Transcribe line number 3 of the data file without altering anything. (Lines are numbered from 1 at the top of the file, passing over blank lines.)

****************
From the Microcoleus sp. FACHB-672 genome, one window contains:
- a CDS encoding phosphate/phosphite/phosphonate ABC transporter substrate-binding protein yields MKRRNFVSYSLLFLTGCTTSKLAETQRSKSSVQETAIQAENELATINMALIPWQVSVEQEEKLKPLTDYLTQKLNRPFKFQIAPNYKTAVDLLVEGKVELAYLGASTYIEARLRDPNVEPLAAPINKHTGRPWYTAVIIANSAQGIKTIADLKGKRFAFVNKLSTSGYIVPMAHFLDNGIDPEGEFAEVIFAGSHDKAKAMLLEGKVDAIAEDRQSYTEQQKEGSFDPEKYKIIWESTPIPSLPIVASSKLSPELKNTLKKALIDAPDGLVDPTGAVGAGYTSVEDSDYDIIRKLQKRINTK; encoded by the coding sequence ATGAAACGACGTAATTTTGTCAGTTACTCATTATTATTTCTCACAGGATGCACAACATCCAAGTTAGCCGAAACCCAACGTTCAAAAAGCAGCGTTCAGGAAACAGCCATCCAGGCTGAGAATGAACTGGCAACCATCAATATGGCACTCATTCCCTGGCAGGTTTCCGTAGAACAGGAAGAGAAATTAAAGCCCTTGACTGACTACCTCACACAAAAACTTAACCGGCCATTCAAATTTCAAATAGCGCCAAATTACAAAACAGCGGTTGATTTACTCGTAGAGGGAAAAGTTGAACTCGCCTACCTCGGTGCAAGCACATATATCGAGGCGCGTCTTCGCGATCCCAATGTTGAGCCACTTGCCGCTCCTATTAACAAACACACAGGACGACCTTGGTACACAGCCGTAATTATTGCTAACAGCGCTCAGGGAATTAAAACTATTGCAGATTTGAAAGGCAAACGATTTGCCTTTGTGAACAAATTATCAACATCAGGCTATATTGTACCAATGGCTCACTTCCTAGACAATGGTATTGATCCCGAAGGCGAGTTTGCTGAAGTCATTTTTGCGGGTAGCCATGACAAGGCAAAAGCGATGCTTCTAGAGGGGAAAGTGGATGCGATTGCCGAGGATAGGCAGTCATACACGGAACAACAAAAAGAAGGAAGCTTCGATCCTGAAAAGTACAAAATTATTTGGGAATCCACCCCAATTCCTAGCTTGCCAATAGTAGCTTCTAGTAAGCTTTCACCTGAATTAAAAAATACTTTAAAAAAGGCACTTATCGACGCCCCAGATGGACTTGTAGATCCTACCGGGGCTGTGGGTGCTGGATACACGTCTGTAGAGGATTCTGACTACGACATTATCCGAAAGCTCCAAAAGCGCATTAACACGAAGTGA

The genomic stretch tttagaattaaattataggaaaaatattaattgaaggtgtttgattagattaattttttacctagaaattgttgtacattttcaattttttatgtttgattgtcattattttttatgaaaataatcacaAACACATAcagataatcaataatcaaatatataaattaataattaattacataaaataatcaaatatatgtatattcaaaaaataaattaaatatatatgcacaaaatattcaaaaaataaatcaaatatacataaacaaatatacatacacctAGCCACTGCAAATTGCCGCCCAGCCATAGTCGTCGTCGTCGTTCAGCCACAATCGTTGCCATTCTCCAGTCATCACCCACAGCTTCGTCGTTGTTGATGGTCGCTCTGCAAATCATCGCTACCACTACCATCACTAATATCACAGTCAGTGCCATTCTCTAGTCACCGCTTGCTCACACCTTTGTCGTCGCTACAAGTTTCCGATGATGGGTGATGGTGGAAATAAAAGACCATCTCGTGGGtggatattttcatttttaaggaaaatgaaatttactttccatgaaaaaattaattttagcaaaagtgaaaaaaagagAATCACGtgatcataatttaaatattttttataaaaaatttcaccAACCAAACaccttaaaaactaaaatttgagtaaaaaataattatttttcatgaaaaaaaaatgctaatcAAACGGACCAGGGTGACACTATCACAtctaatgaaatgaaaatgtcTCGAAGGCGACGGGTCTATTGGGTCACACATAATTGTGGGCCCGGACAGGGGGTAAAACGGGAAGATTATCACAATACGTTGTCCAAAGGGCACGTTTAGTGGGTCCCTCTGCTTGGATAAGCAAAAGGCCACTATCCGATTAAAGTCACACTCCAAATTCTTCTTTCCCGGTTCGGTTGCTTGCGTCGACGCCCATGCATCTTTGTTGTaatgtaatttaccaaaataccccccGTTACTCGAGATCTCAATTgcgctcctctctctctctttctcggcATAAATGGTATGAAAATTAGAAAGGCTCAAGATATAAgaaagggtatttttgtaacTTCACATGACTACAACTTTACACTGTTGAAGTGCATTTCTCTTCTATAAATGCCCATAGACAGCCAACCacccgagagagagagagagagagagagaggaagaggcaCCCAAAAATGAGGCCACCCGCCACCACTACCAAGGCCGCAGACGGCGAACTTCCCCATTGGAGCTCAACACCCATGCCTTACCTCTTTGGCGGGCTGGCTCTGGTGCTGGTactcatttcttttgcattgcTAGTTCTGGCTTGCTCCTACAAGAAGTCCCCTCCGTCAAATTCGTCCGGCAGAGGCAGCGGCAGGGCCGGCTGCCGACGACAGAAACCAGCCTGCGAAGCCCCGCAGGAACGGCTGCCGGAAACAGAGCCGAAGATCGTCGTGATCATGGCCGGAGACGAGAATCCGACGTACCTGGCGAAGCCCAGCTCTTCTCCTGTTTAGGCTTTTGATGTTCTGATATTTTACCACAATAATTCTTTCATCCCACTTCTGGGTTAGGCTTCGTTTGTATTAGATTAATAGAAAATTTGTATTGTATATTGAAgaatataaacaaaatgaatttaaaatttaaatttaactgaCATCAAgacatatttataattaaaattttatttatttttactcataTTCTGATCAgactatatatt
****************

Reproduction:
The genomic stretch tttagaattaaattataggaaaaatattaattgaaggtgtttgattagattaattttttacctagaaattgttgtacattttcaattttttatgtttgattgtcattattttttatgaaaataatcacaAACACATAcagataatcaataatcaaatatataaattaataattaattacataaaataatcaaatatatgtatattcaaaaaataaattaaatatatatgcacaaaatattcaaaaaataaatcaaatatacataaacaaatatacatacacctAGCCACTGCAAATTGCCGCCCAGCCATAGTCGTCGTCGTCGTTCAGCCACAATCGTTGCCATTCTCCAGTCATCACCCACAGCTTCGTCGTTGTTGATGGTCGCTCTGCAAATCATCGCTACCACTACCATCACTAATATCACAGTCAGTGCCATTCTCTAGTCACCGCTTGCTCACACCTTTGTCGTCGCTACAAGTTTCCGATGATGGGTGATGGTGGAAATAAAAGACCATCTCGTGGGtggatattttcatttttaaggaaaatgaaatttactttccatgaaaaaattaattttagcaaaagtgaaaaaaagagAATCACGtgatcataatttaaatattttttataaaaaatttcaccAACCAAACaccttaaaaactaaaatttgagtaaaaaataattatttttcatgaaaaaaaaatgctaatcAAACGGACCAGGGTGACACTATCACAtctaatgaaatgaaaatgtcTCGAAGGCGACGGGTCTATTGGGTCACACATAATTGTGGGCCCGGACAGGGGGTAAAACGGGAAGATTATCACAATACGTTGTCCAAAGGGCACGTTTAGTGGGTCCCTCTGCTTGGATAAGCAAAAGGCCACTATCCGATTAAAGTCACACTCCAAATTCTTCTTTCCCGGTTCGGTTGCTTGCGTCGACGCCCATGCATCTTTGTTGTaatgtaatttaccaaaataccccccGTTACTCGAGATCTCAATTgcgctcctctctctctctttctcggcATAAATGGTATGAAAATTAGAAAGGCTCAAGATATAAgaaagggtatttttgtaacTTCACATGACTACAACTTTACACTGTTGAAGTGCATTTCTCTTCTATAAATGCCCATAGACAGCCAACCacccgagagagagagagagagagagagaggaagaggcaCCCAAAAATGAGGCCACCCGCCACCACTACCAAGGCCGCAGACGGCGAACTTCCCCATTGGAGCTCAACACCCATGCCTTACCTCTTTGGCGGGCTGGCTCTGGTGCTGGTactcatttcttttgcattgcTAGTTCTGGCTTGCTCCTACAAGAAGTCCCCTCCGTCAAATTCGTCCGGCAGAGGCAGCGGCAGGGCCGGCTGCCGACGACAGAAACCAGCCTGCGAAGCCCCGCAGGAACGGCTGCCGGAAACAGAGCCGAAGATCGTCGTGATCATGGCCGGAGACGAGAATCCGACGTACCTGGCGAAGCCCAGCTCTTCTCCTGTTTAGGCTTTTGATGTTCTGATATTTTACCACAATAATTCTTTCATCCCACTTCTGGGTTAGGCTTCGTTTGTATTAGATTAATAGAAAATTTGTATTGTATATTGAAgaatataaacaaaatgaatttaaaatttaaatttaactgaCATCAAgacatatttataattaaaattttatttatttttactcataTTCTGATCAgactatatatt